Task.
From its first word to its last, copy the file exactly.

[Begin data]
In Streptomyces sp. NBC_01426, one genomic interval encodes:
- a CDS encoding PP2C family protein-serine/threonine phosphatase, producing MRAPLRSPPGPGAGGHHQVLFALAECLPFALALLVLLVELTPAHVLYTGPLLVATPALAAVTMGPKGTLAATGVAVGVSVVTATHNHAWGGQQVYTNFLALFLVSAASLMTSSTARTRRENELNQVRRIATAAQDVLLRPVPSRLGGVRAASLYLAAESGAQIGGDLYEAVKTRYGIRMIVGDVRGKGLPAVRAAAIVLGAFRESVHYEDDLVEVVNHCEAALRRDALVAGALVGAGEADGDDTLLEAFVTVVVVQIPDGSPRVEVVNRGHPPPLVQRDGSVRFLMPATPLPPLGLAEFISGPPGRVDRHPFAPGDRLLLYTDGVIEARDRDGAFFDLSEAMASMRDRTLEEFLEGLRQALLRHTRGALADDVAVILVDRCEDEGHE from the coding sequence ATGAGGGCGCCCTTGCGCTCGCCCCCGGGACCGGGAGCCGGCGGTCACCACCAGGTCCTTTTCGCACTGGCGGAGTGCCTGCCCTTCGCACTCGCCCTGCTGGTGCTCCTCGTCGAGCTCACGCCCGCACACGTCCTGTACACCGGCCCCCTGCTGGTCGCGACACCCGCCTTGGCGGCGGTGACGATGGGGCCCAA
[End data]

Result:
In Streptomyces sp. NBC_01426, one genomic interval encodes:
- a CDS encoding PP2C family protein-serine/threonine phosphatase, producing MRAPLRSPPGPGAGGHHQVLFALAECLPFALALLVLLVELTPAHVLYTGPLLVATPALAAVTMGPKGTLAATGVAVGVSVVTATHNHAWGGQQVYTNFLALFLVSAASLMTSSTARTRRENELNQVRRIATAAQDVLLRPVPSRLGGVRAASLYLAAESGAQIGGDLYEAVKTRYGIRMIVGDVRGKGLPAVRAAAIVLGAFRESVHYEDDLVEVVNHCEAALRRDALVAGALVGAGEADGDDTLLEAFVTVVVVQIPDGSPRVEVVNRGHPPPLVQRDGSVRFLMPATPLPPLGLAEFISGPPGRVDRHPFAPGDRLLLYTDGVIEARDRDGAFFDLSEAMASMRDRTLEEFLEGLRQALLRHTRGALADDVAVILVDRCEDEGHE from the coding sequence ATGAGGGCGCCCTTGCGCTCGCCCCCGGGACCGGGAGCCGGCGGTCACCACCAGGTCCTTTTCGCACTGGCGGAGTGCCTGCCCTTCGCACTCGCCCTGCTGGTGCTCCTCGTCGAGCTCACGCCCGCACACGTCCTGTACACCGGCCCCCTGCTGGTCGCGACACCCGCCTTGGCGGCGGTGACGATGGGGCCCAA